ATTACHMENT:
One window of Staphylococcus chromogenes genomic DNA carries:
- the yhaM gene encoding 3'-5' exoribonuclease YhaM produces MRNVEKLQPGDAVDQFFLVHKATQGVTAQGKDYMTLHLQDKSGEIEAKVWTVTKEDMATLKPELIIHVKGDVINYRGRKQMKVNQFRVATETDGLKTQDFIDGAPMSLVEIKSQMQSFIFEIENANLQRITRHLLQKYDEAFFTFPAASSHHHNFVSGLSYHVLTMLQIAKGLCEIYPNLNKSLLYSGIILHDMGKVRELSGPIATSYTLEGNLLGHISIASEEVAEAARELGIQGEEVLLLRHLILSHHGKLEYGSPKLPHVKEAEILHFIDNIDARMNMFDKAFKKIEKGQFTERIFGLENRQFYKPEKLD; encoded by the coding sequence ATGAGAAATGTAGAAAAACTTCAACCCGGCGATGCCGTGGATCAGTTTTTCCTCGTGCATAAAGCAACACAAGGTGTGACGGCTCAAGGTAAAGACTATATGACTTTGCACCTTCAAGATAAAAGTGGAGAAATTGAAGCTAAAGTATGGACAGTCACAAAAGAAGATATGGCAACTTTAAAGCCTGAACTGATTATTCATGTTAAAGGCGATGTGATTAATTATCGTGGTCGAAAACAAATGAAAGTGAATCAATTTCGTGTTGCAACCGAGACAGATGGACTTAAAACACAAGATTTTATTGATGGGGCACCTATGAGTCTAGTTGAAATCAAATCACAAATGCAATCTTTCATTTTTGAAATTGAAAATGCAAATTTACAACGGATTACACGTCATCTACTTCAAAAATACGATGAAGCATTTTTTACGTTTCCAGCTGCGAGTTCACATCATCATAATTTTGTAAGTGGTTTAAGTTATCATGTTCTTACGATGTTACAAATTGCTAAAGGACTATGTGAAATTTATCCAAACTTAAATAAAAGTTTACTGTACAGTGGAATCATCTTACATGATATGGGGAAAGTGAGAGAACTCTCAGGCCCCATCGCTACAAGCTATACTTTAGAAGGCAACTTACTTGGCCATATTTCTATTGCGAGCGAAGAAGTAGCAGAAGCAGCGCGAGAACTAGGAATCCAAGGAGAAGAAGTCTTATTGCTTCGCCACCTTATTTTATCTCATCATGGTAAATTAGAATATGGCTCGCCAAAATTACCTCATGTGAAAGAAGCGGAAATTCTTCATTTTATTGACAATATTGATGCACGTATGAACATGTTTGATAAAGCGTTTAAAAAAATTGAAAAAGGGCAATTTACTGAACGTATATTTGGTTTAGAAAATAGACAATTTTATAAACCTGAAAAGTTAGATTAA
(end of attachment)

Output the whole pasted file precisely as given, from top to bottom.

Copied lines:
One window of Staphylococcus chromogenes genomic DNA carries:
- the yhaM gene encoding 3'-5' exoribonuclease YhaM produces MRNVEKLQPGDAVDQFFLVHKATQGVTAQGKDYMTLHLQDKSGEIEAKVWTVTKEDMATLKPELIIHVKGDVINYRGRKQMKVNQFRVATETDGLKTQDFIDGAPMSLVEIKSQMQSFIFEIENANLQRITRHLLQKYDEAFFTFPAASSHHHNFVSGLSYHVLTMLQIAKGLCEIYPNLNKSLLYSGIILHDMGKVRELSGPIATSYTLEGNLLGHISIASEEVAEAARELGIQGEEVLLLRHLILSHHGKLEYGSPKLPHVKEAEILHFIDNIDARMNMFDKAFKKIEKGQFTERIFGLENRQFYKPEKLD; encoded by the coding sequence ATGAGAAATGTAGAAAAACTTCAACCCGGCGATGCCGTGGATCAGTTTTTCCTCGTGCATAAAGCAACACAAGGTGTGACGGCTCAAGGTAAAGACTATATGACTTTGCACCTTCAAGATAAAAGTGGAGAAATTGAAGCTAAAGTATGGACAGTCACAAAAGAAGATATGGCAACTTTAAAGCCTGAACTGATTATTCATGTTAAAGGCGATGTGATTAATTATCGTGGTCGAAAACAAATGAAAGTGAATCAATTTCGTGTTGCAACCGAGACAGATGGACTTAAAACACAAGATTTTATTGATGGGGCACCTATGAGTCTAGTTGAAATCAAATCACAAATGCAATCTTTCATTTTTGAAATTGAAAATGCAAATTTACAACGGATTACACGTCATCTACTTCAAAAATACGATGAAGCATTTTTTACGTTTCCAGCTGCGAGTTCACATCATCATAATTTTGTAAGTGGTTTAAGTTATCATGTTCTTACGATGTTACAAATTGCTAAAGGACTATGTGAAATTTATCCAAACTTAAATAAAAGTTTACTGTACAGTGGAATCATCTTACATGATATGGGGAAAGTGAGAGAACTCTCAGGCCCCATCGCTACAAGCTATACTTTAGAAGGCAACTTACTTGGCCATATTTCTATTGCGAGCGAAGAAGTAGCAGAAGCAGCGCGAGAACTAGGAATCCAAGGAGAAGAAGTCTTATTGCTTCGCCACCTTATTTTATCTCATCATGGTAAATTAGAATATGGCTCGCCAAAATTACCTCATGTGAAAGAAGCGGAAATTCTTCATTTTATTGACAATATTGATGCACGTATGAACATGTTTGATAAAGCGTTTAAAAAAATTGAAAAAGGGCAATTTACTGAACGTATATTTGGTTTAGAAAATAGACAATTTTATAAACCTGAAAAGTTAGATTAA